44-49 We have here the death of Christ magnified by the wonders that attended it, and his death explained by the words with which he breathed out his soul. He was willing to offer himself. Let us seek to glorify God by true repentance and conversion; by protesting against those who crucify the Saviour; by a sober, righteous, and godly life; and by employing our talents in the service of Him who died for us and rose again.
50-56 Many, though they do not make any show in outward profession, yet, like Joseph of Arimathea, will be far more ready to do real service, when there is occasion, than others who make a greater noise. Christ was buried in haste, because the sabbath drew on. Weeping must not hinder sowing. Though they were in tears for the death of their Lord, yet they must prepare to keep holy the sabbath. When the sabbath draws on, there must be preparation. Our worldly affairs must be so ordered, that they may not hinder us from our sabbath work; and our holy affections so stirred up, that they may carry us on in it. In whatever business we engage, or however our hearts may be affected, let us never fail to get ready for, and to keep holy, the day of sacred rest, which is the Lord's day.
Uzoma Ugoji's Luke Chapter 23 comment on 3/28/2013, 8:47pm...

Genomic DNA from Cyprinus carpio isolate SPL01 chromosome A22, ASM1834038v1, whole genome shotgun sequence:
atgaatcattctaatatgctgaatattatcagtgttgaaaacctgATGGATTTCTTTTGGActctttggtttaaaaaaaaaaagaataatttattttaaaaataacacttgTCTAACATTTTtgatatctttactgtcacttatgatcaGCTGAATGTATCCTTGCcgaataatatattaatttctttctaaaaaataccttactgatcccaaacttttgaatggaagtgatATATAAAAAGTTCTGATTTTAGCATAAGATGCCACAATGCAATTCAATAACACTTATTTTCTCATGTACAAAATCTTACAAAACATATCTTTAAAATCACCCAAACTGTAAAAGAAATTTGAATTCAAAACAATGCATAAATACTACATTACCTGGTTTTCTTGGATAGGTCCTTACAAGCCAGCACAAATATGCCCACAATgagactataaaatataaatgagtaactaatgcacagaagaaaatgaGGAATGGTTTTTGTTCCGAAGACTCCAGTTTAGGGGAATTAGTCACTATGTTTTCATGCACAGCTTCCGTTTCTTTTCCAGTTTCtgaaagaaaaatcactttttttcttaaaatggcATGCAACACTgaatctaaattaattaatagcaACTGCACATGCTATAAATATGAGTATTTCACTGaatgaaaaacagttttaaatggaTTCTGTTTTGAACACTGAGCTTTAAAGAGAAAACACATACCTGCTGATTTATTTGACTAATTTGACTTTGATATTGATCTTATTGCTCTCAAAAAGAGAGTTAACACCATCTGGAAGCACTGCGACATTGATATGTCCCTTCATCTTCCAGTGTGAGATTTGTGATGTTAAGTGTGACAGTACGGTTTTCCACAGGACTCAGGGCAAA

Jesus said unto thy hands i hand over my spirit before he died. When he died Jesus the Christ and the repented robber promised paradise went straight back to heaven.
Mas's Luke Chapter 23 comment on 3/25/2013, 3:29pm...
“And Jesus said unto him, Verily I say unto thee, To day shalt thou be with me in paradise”.
Today refers to the very moment Jesus was speaking, but the promise of meeting in paradise was only for the future.
Because just in verse 46 of same chapter, “Jesus gave up the ghost” meaning he died. And could only come back to life three days and three nights later.
So there was no way both could meet in paradise, because both died.
That’s what it says.
God bless you.
Troy's Luke Chapter 23 comment on 3/25/2013, 12:14pm...
Luke 23:43, And Jesus said unto him, Verily I say unto thee, To day shalt thou be with me in paradise. What is the meaning of this verse: How would I be able to teach this verse in bible study.
James M. Bucher's Luke Chapter 23 comment about verse 31 on 2/06/2013, 6:48pm...